DeFi is a brand new space and with each new frontier comes its batch of associated risks. We advise care and caution, as well as a necessary curiosity while interacting with DeFi protocols.
In that spirit, this page details information related to the risks involved with using ParaSwap and some of the risks associated with the underlying services it gives access to.
Please keep in mind that this page does not consider Ethereum network-level risks.
Since ParaSwap is a middleware, your funds are only exposed while a transaction is being processed. ParaSwap never holds custody of your assets - you stay in full control.
ParaSwap acts as a gateway to numerous DeFi services. Therefore, while using ParaSwap, users are assuming the technical risk of all intermediary bricks involved in the transaction.
Now for the good news: with ParaSwap, users swap tokens!
It means that users are exposed to the technical risk involved with both ParaSwap's and the DEX(s) harnessed for the trade only for the time of the transaction: once the transaction is confirmed on the Ethereum blockchain - there is no going back.
ParaSwap gives users access to all types of Ethereum-based tokens. Most of these tokens are not stablecoins - their $ or ETH price can vary. This variation has nothing to do with ParaSwap - it's driven by the markets & demand.
You remain exposed to the price fluctuations of your destination token, as long as you hold it.
Every trade has a price impact (slippage): the smaller the trade, the smaller the impact & ParaSwap optimizes swaps to reduce slippage while accounting for the gas costs of each added step. Check the dedicated page for more information on the price impact:
While swapping and holding tokens supported on ParaSwap, you assume the underlying risk of their token contract. ParaSwap does not hedge and is not responsible for risk tied to the tokens contract themselves.
If the destination token represents a deposit on a money market like cDAI or aUSDC, users will also be bearing the technical risk of the underlying contracts as long as one holds it.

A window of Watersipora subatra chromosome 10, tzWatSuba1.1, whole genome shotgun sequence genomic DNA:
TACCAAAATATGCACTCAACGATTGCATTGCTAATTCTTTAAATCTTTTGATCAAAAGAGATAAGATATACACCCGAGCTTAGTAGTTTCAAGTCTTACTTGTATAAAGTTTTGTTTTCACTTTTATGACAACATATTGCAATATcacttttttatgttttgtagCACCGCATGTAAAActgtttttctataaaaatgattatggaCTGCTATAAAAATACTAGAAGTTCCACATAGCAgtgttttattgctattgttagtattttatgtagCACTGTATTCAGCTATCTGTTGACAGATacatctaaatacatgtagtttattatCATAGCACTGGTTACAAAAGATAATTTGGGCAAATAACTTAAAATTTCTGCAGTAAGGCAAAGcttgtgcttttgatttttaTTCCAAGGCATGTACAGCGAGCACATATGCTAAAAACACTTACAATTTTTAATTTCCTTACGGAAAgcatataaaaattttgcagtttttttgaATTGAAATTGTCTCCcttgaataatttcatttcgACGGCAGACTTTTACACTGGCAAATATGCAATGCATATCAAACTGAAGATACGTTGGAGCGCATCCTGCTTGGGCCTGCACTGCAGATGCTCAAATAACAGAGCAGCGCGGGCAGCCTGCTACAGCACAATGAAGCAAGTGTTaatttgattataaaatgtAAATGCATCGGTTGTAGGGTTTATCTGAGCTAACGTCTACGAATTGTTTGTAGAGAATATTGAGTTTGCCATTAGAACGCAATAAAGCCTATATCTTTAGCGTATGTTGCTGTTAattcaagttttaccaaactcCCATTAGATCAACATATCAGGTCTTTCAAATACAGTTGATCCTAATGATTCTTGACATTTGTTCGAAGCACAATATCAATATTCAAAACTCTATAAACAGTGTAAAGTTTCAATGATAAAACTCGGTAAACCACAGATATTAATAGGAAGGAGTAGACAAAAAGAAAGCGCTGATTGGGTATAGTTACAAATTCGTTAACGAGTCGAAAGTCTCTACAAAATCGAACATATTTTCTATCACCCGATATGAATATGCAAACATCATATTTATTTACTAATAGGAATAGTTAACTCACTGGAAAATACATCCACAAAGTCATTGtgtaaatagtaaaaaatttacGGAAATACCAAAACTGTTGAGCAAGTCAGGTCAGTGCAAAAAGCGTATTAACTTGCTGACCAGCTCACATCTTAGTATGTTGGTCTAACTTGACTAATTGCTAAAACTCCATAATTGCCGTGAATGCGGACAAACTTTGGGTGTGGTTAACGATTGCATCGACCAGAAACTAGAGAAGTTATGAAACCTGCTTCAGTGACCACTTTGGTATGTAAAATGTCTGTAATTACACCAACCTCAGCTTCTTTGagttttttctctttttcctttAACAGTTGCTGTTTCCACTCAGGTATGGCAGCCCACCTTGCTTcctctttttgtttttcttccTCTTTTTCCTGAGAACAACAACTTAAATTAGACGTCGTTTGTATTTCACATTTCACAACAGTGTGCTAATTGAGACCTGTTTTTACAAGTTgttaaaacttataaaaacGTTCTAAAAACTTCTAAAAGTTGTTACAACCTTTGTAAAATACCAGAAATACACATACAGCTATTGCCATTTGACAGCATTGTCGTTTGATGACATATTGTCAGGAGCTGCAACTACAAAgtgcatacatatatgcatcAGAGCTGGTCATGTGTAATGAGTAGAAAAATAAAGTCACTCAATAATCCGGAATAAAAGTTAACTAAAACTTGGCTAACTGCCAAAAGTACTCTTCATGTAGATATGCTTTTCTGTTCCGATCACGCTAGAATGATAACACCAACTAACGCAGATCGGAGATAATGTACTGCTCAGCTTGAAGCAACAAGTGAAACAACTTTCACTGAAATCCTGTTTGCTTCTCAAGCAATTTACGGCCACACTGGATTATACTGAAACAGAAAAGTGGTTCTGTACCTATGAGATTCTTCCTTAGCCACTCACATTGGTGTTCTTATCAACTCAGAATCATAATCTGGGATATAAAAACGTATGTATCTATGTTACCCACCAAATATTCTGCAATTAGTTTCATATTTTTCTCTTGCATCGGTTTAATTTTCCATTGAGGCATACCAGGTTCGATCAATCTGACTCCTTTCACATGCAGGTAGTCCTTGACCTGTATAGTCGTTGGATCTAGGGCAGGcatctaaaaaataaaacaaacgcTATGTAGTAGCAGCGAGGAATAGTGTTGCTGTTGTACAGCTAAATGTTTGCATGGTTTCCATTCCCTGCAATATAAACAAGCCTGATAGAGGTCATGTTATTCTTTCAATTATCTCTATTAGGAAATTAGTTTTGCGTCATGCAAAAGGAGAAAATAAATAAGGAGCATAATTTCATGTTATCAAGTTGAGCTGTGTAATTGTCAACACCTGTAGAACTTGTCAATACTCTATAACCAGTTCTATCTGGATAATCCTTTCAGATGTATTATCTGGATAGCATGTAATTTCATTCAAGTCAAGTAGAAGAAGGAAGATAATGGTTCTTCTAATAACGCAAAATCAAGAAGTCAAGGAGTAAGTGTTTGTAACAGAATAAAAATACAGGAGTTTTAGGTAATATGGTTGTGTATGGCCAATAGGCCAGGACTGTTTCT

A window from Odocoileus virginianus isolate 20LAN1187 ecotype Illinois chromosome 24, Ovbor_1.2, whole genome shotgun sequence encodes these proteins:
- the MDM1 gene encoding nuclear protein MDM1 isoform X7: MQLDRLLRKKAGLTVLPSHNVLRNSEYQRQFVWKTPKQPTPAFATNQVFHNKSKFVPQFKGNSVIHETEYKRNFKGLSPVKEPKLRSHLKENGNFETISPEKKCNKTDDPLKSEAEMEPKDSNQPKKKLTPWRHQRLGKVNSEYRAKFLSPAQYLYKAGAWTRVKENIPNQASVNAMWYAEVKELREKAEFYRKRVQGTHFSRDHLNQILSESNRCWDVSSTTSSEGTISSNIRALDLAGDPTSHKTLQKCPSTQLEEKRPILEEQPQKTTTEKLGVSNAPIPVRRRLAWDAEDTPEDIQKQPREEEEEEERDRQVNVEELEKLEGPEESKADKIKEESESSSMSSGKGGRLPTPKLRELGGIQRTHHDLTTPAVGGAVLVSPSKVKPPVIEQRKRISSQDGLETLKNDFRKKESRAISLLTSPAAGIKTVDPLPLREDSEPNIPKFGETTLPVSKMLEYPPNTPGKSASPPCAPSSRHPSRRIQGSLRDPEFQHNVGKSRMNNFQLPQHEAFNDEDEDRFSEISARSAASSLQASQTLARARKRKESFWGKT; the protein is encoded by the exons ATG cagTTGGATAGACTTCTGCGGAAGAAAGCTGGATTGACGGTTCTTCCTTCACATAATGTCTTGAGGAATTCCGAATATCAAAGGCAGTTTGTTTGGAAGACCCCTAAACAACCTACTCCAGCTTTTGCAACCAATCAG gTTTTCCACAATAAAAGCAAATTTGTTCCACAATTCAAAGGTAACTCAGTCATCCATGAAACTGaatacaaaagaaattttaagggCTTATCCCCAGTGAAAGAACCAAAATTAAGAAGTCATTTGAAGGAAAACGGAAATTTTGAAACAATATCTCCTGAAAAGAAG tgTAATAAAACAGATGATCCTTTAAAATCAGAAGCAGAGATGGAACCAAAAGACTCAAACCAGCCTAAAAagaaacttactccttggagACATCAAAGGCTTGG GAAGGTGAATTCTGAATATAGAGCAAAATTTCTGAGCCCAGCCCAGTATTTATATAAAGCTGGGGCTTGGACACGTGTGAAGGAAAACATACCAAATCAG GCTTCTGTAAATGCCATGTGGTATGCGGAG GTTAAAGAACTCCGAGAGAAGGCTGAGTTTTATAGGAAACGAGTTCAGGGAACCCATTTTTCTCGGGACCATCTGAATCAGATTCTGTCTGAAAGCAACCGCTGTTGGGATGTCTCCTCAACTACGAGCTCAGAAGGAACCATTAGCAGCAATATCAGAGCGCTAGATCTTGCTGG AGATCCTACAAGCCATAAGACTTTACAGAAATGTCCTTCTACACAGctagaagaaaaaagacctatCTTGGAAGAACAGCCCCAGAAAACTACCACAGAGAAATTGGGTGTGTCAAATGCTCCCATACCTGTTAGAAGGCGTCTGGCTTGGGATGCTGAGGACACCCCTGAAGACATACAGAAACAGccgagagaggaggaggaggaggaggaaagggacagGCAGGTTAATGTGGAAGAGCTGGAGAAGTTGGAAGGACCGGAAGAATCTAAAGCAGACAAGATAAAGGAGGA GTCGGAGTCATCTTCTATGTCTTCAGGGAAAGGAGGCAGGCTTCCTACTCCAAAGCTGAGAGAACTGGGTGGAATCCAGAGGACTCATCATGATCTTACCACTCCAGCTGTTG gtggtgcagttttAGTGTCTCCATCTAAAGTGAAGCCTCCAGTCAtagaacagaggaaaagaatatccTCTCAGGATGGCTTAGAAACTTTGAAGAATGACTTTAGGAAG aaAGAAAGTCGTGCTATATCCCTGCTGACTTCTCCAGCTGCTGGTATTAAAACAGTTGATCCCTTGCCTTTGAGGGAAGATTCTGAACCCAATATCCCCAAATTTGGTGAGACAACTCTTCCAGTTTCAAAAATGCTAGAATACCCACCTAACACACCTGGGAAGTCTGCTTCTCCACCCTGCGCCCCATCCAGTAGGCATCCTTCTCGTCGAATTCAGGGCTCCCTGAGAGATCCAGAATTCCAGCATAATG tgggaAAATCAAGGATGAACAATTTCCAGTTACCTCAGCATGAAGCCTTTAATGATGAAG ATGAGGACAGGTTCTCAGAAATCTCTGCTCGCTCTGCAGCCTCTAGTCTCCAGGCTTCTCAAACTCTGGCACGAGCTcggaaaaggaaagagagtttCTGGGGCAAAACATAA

If your trade involves such tokens, it would be well advised to read about the underlying platform risk framework:
Some of our users interact with ParaSwap through an interface provided by an integrator, like the Argent or Monolith wallets.
In that case, they also face any risk involved with the services concerned and can refer to the specific service risk documentation to learn more about it.
Let's consider an example swap of 5 ETH to aUSDC made using the Monolith Wallet:
The exhaustive risk framework for such a swap would be:
From the time the transaction is submitted to the moment it's confirmed:
Uniswap - Smart Contract Risk (ETH -> USDC)
Aave - Smart Contract Risk (USDC -> aUSDC)
ParaSwap - Smart Contract Risk (ETH -> aUSDC)
Assuming the user is holding the aUSDC tokens afterward, the following risks are assumed:
Monolith Wallet - Smart Contract Risk
USDC - Loss of Peg Risk
aUSDC - Token Contract Risk
While being a middleware reduces the scope of risk, it doesn't eliminate it. The main operational risk lies in the failure of one of ParaSwap's contracts. We implement several solutions to hedge for this risk:
ParaSwap's contracts are audited. New versions go through a thorough audit process before being released. You can find the audit of the latest contract here.
Any user can subscribe to insurance covering the risk of a technical failure of ParaSwap's contract using Unslashed Finance. (cover market soon)
To minimize the risk exposure, ParaSwap only integrates with services following thorough security practices.
The first versions of the ParaSwap contracts were covered against risks of technical failures using Nexus Mutual.
As of Friday, Oct 09 2019, a total of $4M was staked on ParaSwap's contract. Source: NexusTracker